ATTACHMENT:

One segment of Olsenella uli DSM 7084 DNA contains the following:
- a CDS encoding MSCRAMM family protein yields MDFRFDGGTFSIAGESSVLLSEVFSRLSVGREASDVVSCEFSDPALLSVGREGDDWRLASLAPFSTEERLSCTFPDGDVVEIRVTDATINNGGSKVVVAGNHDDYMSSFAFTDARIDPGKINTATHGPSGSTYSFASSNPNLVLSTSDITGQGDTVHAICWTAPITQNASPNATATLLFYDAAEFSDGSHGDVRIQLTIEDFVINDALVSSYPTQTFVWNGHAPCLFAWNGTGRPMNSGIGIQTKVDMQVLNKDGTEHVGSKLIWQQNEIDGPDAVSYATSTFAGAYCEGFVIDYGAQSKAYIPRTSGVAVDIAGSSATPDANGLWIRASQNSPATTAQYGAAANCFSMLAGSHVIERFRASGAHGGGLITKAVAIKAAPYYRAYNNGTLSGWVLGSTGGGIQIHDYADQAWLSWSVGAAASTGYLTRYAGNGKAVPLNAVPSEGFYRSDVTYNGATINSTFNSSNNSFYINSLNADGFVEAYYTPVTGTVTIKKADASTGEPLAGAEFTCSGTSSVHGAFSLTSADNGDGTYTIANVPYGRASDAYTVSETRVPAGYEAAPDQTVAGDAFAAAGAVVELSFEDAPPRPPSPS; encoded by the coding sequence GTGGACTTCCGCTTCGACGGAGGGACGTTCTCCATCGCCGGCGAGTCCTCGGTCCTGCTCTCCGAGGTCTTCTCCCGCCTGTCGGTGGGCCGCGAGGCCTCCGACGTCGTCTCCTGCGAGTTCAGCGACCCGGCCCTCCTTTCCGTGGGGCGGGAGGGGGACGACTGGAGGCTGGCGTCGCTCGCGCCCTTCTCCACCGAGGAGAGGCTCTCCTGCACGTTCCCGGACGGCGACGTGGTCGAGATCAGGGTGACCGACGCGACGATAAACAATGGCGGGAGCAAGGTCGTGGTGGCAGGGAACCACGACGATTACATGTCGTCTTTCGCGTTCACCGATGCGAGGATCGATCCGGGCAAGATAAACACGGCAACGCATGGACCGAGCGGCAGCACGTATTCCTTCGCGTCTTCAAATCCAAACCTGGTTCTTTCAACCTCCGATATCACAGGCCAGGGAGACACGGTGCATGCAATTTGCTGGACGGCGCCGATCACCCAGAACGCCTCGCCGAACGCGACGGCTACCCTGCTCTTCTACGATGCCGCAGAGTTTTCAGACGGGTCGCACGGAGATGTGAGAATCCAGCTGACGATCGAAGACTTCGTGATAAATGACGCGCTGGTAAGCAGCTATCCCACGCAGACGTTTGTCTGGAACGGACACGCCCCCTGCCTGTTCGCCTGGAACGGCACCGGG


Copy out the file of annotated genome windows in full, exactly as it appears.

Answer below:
One segment of Olsenella uli DSM 7084 DNA contains the following:
- a CDS encoding MSCRAMM family protein yields MDFRFDGGTFSIAGESSVLLSEVFSRLSVGREASDVVSCEFSDPALLSVGREGDDWRLASLAPFSTEERLSCTFPDGDVVEIRVTDATINNGGSKVVVAGNHDDYMSSFAFTDARIDPGKINTATHGPSGSTYSFASSNPNLVLSTSDITGQGDTVHAICWTAPITQNASPNATATLLFYDAAEFSDGSHGDVRIQLTIEDFVINDALVSSYPTQTFVWNGHAPCLFAWNGTGRPMNSGIGIQTKVDMQVLNKDGTEHVGSKLIWQQNEIDGPDAVSYATSTFAGAYCEGFVIDYGAQSKAYIPRTSGVAVDIAGSSATPDANGLWIRASQNSPATTAQYGAAANCFSMLAGSHVIERFRASGAHGGGLITKAVAIKAAPYYRAYNNGTLSGWVLGSTGGGIQIHDYADQAWLSWSVGAAASTGYLTRYAGNGKAVPLNAVPSEGFYRSDVTYNGATINSTFNSSNNSFYINSLNADGFVEAYYTPVTGTVTIKKADASTGEPLAGAEFTCSGTSSVHGAFSLTSADNGDGTYTIANVPYGRASDAYTVSETRVPAGYEAAPDQTVAGDAFAAAGAVVELSFEDAPPRPPSPS; encoded by the coding sequence GTGGACTTCCGCTTCGACGGAGGGACGTTCTCCATCGCCGGCGAGTCCTCGGTCCTGCTCTCCGAGGTCTTCTCCCGCCTGTCGGTGGGCCGCGAGGCCTCCGACGTCGTCTCCTGCGAGTTCAGCGACCCGGCCCTCCTTTCCGTGGGGCGGGAGGGGGACGACTGGAGGCTGGCGTCGCTCGCGCCCTTCTCCACCGAGGAGAGGCTCTCCTGCACGTTCCCGGACGGCGACGTGGTCGAGATCAGGGTGACCGACGCGACGATAAACAATGGCGGGAGCAAGGTCGTGGTGGCAGGGAACCACGACGATTACATGTCGTCTTTCGCGTTCACCGATGCGAGGATCGATCCGGGCAAGATAAACACGGCAACGCATGGACCGAGCGGCAGCACGTATTCCTTCGCGTCTTCAAATCCAAACCTGGTTCTTTCAACCTCCGATATCACAGGCCAGGGAGACACGGTGCATGCAATTTGCTGGACGGCGCCGATCACCCAGAACGCCTCGCCGAACGCGACGGCTACCCTGCTCTTCTACGATGCCGCAGAGTTTTCAGACGGGTCGCACGGAGATGTGAGAATCCAGCTGACGATCGAAGACTTCGTGATAAATGACGCGCTGGTAAGCAGCTATCCCACGCAGACGTTTGTCTGGAACGGACACGCCCCCTGCCTGTTCGCCTGGAACGGCACCGGG